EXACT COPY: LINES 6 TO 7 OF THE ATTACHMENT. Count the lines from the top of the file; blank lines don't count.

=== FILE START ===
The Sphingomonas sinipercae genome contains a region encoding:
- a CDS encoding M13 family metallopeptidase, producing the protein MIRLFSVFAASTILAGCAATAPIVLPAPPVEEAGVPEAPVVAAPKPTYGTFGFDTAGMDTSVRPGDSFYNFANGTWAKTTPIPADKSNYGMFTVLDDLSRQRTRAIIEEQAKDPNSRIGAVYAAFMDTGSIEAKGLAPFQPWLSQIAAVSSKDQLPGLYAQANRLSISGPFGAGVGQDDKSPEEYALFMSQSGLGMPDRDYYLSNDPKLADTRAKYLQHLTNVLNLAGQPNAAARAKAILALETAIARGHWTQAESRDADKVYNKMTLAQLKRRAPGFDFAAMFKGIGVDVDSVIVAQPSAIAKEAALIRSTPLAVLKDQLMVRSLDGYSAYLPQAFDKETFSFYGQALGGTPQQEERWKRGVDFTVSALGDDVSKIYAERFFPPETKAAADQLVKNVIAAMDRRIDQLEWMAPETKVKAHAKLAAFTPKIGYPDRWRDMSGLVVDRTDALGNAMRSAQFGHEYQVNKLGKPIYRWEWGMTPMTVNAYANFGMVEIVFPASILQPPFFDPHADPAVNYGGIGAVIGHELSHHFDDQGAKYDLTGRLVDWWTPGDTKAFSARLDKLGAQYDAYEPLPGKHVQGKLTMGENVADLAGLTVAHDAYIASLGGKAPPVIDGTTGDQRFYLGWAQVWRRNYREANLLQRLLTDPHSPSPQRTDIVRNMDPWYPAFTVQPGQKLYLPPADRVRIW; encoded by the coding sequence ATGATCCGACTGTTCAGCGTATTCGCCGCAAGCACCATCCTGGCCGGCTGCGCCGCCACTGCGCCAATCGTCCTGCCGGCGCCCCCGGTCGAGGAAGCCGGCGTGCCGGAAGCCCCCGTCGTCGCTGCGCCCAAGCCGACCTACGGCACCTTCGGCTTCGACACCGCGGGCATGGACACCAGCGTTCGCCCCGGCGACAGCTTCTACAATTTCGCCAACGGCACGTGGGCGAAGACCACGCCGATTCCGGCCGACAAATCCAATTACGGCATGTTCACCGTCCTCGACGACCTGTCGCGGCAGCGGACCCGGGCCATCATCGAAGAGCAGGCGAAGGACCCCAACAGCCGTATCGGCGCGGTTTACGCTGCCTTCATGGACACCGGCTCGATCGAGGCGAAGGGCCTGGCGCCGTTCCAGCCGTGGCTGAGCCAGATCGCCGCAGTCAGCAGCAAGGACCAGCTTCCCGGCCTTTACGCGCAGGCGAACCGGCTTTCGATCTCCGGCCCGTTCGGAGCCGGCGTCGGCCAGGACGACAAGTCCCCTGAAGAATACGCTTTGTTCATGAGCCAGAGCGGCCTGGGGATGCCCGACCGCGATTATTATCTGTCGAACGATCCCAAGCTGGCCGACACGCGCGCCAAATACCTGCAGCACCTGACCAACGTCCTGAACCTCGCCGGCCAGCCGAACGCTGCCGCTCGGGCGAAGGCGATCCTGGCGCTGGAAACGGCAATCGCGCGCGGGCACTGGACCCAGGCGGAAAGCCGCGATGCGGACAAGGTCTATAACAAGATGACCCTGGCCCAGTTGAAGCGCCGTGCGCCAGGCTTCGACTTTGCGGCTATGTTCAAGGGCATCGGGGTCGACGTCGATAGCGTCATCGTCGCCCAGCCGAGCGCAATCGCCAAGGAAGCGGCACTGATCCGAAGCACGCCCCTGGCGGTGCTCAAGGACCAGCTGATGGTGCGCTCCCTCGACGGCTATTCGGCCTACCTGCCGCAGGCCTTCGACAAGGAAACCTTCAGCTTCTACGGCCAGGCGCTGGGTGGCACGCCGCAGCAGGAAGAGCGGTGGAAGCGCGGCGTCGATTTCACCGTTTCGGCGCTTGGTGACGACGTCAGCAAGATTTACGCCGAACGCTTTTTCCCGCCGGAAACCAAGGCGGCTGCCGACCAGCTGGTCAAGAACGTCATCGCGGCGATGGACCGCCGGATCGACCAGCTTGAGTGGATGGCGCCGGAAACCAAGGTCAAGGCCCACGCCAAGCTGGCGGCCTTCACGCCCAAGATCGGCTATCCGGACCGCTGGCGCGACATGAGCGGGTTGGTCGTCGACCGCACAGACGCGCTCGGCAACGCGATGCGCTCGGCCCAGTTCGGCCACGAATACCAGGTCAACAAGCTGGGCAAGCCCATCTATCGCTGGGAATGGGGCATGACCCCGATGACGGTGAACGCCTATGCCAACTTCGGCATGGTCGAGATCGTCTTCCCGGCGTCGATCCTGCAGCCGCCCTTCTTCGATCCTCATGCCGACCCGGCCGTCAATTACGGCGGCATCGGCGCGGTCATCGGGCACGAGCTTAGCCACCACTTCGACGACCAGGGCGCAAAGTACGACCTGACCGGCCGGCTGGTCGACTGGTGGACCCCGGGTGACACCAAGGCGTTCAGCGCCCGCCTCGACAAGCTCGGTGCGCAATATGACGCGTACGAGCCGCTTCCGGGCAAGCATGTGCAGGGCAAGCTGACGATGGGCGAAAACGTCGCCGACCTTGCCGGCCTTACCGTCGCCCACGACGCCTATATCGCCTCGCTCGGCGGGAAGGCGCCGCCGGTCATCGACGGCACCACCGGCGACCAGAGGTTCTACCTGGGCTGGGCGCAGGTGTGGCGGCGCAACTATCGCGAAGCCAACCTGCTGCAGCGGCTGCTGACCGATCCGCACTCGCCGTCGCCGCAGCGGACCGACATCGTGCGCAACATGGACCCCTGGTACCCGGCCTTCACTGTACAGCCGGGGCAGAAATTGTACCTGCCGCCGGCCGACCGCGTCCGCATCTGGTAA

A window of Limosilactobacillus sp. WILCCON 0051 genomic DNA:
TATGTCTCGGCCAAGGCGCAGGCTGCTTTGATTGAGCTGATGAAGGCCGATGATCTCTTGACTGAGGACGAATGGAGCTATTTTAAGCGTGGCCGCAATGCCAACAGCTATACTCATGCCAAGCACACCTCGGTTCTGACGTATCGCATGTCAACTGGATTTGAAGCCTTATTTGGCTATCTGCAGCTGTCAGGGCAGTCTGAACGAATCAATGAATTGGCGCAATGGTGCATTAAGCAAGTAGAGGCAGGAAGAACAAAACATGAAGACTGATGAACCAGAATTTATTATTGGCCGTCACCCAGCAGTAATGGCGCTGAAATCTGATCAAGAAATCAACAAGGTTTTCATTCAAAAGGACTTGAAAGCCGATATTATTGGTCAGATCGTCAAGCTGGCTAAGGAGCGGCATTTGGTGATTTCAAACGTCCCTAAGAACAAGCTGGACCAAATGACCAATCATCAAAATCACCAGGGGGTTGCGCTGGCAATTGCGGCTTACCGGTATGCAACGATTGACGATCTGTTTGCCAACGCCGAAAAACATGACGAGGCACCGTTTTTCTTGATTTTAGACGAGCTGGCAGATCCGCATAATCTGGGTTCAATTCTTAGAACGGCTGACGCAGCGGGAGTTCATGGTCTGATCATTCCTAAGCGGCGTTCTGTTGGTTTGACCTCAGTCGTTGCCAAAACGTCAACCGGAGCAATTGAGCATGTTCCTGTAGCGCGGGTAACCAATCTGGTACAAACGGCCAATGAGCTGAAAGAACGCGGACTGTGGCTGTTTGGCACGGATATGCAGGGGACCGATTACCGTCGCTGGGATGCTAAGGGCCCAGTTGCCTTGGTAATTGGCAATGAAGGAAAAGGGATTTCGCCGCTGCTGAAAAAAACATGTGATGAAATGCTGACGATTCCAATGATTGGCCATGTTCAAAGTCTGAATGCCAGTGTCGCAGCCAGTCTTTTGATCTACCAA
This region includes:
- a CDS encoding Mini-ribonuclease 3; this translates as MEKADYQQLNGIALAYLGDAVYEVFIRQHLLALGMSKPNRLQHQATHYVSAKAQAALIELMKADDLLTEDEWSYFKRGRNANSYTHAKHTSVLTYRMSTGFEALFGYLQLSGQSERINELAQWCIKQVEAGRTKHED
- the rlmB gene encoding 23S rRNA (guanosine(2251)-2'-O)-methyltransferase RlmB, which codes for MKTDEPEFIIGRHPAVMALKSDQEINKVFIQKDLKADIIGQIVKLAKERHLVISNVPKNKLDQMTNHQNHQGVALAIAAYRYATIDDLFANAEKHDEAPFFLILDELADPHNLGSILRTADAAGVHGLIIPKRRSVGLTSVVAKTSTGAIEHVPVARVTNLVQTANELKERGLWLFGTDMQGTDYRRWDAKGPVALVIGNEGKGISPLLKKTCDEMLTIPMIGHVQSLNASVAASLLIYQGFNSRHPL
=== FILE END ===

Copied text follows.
- a CDS encoding Mini-ribonuclease 3; this translates as MEKADYQQLNGIALAYLGDAVYEVFIRQHLLALGMSKPNRLQHQATHYVSAKAQAALIELMKADDLLTEDEWSYFKRGRNANSYTHAKHTSVLTYRMSTGFEALFGYLQLSGQSERINELAQWCIKQVEAGRTKHED
- the rlmB gene encoding 23S rRNA (guanosine(2251)-2'-O)-methyltransferase RlmB, which codes for MKTDEPEFIIGRHPAVMALKSDQEINKVFIQKDLKADIIGQIVKLAKERHLVISNVPKNKLDQMTNHQNHQGVALAIAAYRYATIDDLFANAEKHDEAPFFLILDELADPHNLGSILRTADAAGVHGLIIPKRRSVGLTSVVAKTSTGAIEHVPVARVTNLVQTANELKERGLWLFGTDMQGTDYRRWDAKGPVALVIGNEGKGISPLLKKTCDEMLTIPMIGHVQSLNASVAASLLIYQGFNSRHPL